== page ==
And it was hard to speak out, but only because I had to take a selfie and I couldn’t work out what sort of face to pull. Do I look sour and furious like someone on a local newspaper moaning about an injustice? Do I look mortified? Proud? Defiant? Sexy? Happy? Grateful – that my incontinence was a fluke, that I had help, and nobody died? Or what I really was, which was mostly angry and ashamed. And ashamed because anger seems such a primal response.

It took years for me to understand how cross I was. And even longer to decide to own it. Like screaming and shouting when you stub a toe or lose something raging at unchangeable bad luck is thing we should move on from as we age. But this shame is primal. And infuriatingly unnecessary, which is why I at least kept my cross headshot and used it here. We have so much power now, with modern medicine, the internet, brilliant absorbent fabrics, ace product design.

We should be able to make incontinence bearable for the unlucky few who cannot be cured, and get rid of it for others. But that has to start with a conversation.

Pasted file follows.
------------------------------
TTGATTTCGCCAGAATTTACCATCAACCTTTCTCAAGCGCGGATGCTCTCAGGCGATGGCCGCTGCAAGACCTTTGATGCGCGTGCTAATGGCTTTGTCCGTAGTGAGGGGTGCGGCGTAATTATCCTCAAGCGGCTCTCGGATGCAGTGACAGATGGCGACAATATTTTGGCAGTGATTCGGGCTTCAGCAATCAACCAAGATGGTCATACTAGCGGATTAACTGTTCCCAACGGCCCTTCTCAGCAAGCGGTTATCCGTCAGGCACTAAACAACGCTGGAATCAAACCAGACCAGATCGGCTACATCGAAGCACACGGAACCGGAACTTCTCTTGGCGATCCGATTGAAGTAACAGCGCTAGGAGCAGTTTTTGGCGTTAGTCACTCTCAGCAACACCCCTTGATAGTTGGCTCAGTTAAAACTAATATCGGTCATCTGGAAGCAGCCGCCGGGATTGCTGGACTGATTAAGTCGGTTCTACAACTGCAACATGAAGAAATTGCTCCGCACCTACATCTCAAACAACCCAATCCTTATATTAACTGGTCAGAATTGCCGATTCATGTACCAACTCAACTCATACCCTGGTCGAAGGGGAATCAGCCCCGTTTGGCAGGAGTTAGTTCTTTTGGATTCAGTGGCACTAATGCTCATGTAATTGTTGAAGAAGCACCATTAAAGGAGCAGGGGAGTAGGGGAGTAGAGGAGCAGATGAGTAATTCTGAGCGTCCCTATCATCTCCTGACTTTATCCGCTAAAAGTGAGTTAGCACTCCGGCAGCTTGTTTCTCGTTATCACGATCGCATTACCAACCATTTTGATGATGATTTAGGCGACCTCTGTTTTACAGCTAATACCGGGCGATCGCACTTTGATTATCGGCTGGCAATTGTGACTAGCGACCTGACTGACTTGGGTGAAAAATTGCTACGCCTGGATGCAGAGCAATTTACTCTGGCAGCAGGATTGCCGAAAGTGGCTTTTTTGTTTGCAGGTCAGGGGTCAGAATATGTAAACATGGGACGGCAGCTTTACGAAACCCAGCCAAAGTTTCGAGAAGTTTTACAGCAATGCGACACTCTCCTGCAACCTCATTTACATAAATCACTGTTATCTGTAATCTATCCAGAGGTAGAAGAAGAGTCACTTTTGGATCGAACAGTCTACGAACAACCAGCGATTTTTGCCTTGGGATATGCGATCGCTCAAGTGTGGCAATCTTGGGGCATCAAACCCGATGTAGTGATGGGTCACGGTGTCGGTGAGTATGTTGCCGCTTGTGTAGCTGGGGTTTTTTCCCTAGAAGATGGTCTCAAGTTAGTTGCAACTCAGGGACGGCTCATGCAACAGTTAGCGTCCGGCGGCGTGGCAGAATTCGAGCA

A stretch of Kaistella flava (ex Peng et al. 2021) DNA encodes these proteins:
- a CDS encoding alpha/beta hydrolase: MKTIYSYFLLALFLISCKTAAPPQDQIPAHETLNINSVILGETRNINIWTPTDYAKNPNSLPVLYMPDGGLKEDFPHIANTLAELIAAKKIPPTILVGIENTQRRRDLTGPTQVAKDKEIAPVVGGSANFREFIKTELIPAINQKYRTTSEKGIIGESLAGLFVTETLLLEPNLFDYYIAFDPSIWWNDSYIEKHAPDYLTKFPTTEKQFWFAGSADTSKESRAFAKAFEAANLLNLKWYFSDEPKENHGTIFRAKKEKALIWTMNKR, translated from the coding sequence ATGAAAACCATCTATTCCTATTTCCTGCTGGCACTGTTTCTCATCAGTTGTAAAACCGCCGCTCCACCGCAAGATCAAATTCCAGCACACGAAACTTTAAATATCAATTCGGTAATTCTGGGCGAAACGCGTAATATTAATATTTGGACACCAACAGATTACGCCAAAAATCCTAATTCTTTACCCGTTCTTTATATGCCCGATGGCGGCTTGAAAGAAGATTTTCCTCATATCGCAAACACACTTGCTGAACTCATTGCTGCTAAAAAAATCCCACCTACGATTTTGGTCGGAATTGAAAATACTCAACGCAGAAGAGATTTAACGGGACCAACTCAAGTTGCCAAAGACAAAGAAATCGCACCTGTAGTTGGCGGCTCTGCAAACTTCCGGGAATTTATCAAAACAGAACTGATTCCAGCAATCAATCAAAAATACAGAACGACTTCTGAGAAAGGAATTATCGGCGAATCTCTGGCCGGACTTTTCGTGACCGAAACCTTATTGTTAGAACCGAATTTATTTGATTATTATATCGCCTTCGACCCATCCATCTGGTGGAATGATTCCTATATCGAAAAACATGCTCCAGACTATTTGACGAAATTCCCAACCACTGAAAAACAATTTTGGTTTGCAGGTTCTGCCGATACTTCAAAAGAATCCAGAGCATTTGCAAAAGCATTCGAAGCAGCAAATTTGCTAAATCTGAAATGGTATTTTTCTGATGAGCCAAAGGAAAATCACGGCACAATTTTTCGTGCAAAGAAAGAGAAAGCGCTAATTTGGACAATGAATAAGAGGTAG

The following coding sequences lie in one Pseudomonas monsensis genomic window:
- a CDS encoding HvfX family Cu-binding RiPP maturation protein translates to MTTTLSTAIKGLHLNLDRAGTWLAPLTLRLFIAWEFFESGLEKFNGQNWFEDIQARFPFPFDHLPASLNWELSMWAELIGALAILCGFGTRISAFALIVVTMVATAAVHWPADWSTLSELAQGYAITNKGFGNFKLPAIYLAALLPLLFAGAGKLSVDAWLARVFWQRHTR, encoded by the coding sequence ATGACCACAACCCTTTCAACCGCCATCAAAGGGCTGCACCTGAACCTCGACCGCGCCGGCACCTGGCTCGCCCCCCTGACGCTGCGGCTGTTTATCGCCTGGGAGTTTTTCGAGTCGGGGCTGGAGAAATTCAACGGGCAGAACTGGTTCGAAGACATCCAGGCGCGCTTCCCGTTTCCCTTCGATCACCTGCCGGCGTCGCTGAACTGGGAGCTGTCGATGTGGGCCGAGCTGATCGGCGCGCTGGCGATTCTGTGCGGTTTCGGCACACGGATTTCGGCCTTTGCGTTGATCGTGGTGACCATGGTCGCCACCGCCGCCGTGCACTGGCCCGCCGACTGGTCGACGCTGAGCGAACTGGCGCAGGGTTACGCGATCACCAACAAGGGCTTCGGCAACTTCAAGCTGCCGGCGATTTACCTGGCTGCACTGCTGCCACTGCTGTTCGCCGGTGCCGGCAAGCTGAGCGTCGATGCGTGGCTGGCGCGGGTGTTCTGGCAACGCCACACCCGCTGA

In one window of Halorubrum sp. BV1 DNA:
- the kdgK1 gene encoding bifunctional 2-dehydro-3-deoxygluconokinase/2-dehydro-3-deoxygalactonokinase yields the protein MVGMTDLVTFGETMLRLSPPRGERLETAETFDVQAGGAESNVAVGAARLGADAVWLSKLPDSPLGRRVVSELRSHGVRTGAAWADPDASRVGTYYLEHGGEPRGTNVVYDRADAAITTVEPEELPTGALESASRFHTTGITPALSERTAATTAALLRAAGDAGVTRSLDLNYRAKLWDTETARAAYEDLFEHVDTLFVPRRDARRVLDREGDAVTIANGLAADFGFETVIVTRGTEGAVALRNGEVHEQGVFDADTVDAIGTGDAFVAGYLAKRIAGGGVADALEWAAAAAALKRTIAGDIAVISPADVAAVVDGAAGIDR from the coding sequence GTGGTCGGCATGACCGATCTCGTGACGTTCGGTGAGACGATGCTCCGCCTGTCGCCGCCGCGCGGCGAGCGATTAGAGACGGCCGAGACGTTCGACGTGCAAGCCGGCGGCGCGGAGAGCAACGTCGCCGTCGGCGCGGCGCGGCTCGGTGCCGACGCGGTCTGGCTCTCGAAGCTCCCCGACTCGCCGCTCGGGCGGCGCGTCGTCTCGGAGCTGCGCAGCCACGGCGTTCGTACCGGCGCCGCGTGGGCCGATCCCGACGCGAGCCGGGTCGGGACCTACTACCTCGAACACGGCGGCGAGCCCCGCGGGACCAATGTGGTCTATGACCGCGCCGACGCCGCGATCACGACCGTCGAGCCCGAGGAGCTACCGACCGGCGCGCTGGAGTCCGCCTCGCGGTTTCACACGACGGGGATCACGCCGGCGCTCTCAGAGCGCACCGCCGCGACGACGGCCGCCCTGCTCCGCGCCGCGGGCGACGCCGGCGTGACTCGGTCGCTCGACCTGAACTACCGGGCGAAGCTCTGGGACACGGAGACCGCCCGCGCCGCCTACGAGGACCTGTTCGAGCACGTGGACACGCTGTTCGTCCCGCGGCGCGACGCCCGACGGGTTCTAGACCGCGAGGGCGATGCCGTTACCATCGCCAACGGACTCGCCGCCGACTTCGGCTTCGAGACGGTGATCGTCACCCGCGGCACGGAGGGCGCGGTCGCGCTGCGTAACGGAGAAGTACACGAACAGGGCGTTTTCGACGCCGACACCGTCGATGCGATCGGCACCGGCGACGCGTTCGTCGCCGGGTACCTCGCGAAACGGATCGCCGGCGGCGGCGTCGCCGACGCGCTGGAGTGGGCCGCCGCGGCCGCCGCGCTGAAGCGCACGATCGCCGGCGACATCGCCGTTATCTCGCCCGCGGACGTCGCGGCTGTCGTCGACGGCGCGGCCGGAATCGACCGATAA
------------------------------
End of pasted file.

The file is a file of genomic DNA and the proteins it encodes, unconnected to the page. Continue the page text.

I feel hope, because the reaction has been mostly positive, and I am truly both stoked and beyond grateful for the wisdom, kindness, support, praise (see, I am vain) and love I’ve experienced.

There are too many women who’ve had difficult birth or gynaecological treatments and illnesses, women who feel lied to or like they weren’t making informed choices, for example, over the controversial mesh operation which is a scandal, which is only just starting to show its true ugly face. But also too many who have been putting up or shutting up, feeling sad and leaky and bothered, but getting no help for years.

I’ve had messages from women who I don’t know, who I will never meet, who’ve talked about bladder issues as a result of accidents, childbirth, other health conditions of infancy, childhood, ageing. I’ve seen them comment on Facebook shares and glimpsed their chat on twitter. One said it had taken over a decade to sum up to courage to see if or what help was available. Others told me about the emotional impact of it being devastating and often overlooked.